The good thing about having email firing directly to your phone or PDA is that it gives you access to your inbox at all hours. Good thing? Well, for many people it is. But according to one psychologist, it could also lead to a dependence.
BlackBerry users in America lost their web and email connectivity this week for ten hours. Some users complained of immense frustration and imagined their workplaces grinding to a halt without their immediate input – that’s a sign of dependence or addiction – or a lack of trust in those around you.
Leading psychologist Professor Graham Jones of performance development consultancy Lane4 warns not to get too attached to technology: “The virtual office has indeed revolutionised the way we do business but what about the unwanted side effects when the line between business and pleasure becomes blurred? Managers may have the luxury of being able to manage their workload whenever wherever, but increasingly they’re losing their grip on a healthy work life balance,”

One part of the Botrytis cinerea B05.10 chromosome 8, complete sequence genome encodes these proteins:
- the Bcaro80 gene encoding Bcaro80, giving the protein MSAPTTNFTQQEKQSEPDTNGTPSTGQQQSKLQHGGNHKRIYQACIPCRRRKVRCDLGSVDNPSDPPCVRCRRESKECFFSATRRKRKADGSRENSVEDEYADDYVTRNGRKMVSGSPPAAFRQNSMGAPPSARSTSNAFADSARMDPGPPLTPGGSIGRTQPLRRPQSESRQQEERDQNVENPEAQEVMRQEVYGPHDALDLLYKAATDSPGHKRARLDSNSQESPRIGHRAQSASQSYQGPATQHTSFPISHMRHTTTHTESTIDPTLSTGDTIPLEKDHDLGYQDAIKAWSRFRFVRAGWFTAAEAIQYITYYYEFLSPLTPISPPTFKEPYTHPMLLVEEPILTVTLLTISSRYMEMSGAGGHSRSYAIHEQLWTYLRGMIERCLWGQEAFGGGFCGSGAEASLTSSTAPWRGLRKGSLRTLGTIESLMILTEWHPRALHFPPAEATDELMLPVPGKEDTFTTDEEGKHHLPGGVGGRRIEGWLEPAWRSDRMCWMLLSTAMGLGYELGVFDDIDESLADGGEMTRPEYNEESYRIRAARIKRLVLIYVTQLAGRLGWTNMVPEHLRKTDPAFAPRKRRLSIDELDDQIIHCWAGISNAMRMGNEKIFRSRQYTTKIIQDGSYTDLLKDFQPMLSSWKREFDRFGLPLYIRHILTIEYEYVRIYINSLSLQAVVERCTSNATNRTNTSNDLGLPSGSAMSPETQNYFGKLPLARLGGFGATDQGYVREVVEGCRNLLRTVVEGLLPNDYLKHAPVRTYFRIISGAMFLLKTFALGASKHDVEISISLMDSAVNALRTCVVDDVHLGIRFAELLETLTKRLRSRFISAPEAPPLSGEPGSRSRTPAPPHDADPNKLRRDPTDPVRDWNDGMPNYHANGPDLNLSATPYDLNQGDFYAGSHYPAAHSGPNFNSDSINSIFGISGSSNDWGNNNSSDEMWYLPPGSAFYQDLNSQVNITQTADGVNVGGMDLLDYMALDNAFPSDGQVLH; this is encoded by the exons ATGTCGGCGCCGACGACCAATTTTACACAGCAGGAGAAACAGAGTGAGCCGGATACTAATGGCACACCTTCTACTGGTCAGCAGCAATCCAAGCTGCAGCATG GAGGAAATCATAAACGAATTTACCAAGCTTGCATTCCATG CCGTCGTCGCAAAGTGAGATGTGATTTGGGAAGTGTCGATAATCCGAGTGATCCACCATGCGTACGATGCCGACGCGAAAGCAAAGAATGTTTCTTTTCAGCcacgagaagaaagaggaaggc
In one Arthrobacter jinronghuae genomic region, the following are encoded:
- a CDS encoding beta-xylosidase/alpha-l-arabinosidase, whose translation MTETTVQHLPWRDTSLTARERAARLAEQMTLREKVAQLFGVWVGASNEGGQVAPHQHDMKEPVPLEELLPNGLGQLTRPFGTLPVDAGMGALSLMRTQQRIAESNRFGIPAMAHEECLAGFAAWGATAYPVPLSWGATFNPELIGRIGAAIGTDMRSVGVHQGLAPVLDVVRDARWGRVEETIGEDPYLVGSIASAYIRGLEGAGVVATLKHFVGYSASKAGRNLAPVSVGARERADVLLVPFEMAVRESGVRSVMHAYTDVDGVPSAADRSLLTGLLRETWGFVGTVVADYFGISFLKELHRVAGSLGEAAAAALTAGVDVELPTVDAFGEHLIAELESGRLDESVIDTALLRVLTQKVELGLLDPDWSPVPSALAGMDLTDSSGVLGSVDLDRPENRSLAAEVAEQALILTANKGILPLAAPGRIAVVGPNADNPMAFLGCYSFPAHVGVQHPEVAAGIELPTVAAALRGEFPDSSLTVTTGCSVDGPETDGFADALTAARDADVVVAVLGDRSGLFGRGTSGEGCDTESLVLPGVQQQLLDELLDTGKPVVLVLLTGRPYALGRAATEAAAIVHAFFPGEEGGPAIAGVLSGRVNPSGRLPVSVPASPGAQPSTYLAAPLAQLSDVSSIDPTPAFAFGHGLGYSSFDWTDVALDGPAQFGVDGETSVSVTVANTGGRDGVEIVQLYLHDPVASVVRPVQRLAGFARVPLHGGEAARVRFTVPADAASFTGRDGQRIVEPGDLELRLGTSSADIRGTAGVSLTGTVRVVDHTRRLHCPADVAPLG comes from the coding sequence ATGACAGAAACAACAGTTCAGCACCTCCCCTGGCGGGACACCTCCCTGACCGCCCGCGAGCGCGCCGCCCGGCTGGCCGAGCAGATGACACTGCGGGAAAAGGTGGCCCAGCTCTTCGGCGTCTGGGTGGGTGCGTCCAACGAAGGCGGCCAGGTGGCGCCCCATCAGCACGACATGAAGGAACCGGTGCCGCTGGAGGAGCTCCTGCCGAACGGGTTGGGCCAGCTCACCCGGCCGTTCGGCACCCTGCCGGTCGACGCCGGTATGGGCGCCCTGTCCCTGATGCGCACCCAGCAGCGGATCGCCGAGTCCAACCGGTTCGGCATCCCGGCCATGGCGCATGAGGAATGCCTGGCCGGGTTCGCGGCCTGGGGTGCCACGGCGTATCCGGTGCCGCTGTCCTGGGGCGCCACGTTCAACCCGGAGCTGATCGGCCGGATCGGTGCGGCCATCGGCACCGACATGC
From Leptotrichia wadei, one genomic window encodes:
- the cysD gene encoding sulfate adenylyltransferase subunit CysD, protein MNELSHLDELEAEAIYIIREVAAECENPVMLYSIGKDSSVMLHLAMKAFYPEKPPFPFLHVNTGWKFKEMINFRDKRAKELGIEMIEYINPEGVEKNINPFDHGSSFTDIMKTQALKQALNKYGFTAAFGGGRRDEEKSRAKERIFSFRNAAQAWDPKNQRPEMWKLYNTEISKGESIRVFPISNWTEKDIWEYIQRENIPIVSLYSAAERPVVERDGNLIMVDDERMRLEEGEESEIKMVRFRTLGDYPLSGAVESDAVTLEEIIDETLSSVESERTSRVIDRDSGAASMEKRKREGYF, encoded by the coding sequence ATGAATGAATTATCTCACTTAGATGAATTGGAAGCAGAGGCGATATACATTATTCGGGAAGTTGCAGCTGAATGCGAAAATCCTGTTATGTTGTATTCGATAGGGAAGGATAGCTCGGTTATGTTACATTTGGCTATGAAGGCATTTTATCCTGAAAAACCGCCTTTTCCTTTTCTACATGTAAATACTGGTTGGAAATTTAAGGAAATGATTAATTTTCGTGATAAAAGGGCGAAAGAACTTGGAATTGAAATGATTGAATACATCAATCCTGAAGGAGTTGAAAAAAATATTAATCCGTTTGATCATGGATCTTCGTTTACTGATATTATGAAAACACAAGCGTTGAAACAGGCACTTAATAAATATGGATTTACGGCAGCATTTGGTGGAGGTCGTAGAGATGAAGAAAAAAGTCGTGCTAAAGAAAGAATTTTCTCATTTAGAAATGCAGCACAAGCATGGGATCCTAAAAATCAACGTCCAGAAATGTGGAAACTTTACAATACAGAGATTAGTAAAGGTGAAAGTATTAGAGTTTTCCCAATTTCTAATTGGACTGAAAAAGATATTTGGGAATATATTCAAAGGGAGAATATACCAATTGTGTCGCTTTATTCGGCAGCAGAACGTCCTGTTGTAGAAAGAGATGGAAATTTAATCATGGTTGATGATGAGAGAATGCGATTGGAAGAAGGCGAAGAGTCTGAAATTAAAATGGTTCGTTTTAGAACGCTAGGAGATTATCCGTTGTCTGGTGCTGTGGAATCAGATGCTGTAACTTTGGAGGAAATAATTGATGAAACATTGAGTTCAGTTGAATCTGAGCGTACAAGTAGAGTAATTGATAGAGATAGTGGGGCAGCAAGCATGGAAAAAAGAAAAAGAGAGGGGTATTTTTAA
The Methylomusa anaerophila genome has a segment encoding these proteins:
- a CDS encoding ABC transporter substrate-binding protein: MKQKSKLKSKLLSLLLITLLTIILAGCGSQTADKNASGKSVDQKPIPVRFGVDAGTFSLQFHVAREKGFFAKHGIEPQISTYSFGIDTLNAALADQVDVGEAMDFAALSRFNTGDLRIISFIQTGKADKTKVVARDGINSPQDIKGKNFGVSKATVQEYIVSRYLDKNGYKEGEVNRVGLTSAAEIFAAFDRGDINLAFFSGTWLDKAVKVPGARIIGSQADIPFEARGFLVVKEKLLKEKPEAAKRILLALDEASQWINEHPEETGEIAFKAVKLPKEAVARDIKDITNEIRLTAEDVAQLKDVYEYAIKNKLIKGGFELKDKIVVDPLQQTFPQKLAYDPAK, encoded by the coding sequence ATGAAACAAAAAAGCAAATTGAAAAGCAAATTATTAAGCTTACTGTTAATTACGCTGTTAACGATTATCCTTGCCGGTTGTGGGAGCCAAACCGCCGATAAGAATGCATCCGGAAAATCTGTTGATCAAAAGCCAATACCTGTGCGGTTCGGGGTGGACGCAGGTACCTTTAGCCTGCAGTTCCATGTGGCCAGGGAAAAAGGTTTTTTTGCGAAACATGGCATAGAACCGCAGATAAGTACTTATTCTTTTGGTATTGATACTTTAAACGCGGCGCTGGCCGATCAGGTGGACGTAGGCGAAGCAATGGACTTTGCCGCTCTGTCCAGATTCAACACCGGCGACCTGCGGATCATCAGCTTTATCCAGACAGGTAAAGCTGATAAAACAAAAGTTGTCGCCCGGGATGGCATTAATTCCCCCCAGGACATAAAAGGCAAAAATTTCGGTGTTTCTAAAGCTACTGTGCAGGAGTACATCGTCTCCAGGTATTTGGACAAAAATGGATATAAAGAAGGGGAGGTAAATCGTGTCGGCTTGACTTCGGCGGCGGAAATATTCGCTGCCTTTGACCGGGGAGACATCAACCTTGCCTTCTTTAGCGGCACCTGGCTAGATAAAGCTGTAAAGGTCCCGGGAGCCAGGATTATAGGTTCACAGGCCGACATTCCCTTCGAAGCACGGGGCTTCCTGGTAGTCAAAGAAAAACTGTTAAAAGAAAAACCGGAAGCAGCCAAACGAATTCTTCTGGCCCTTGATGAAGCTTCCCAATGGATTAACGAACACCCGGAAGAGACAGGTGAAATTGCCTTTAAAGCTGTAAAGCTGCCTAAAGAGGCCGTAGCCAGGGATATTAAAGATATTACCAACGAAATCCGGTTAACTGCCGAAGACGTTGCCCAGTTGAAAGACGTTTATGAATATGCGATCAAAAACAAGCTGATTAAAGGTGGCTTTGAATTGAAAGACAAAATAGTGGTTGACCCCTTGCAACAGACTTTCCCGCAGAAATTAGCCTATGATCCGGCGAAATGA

According to Professor Jones, managers must learn to switch off at the end of the working day or before a holiday: “They need to set an example of leaving on time and taking their holidays. They should also create effective hand-over notes and show they trust their staff to get on with the job while they are away by giving them responsibility and not phoning in to check up on them. People working in teams and sharing responsibilities means that roles do not become person-dependent. The guarantee is you’ll return to work revitalised and when faced with a sink or swim situation, your employees will thrive when they realise the results they can achieve in your absence when they think like a team.”
Developing Mental Toughness: Gold Medal Strategies For Transforming Your Business Performance, written by Lane4 cofounders, Professor Graham Jones and Adrian Moorhouse is available now.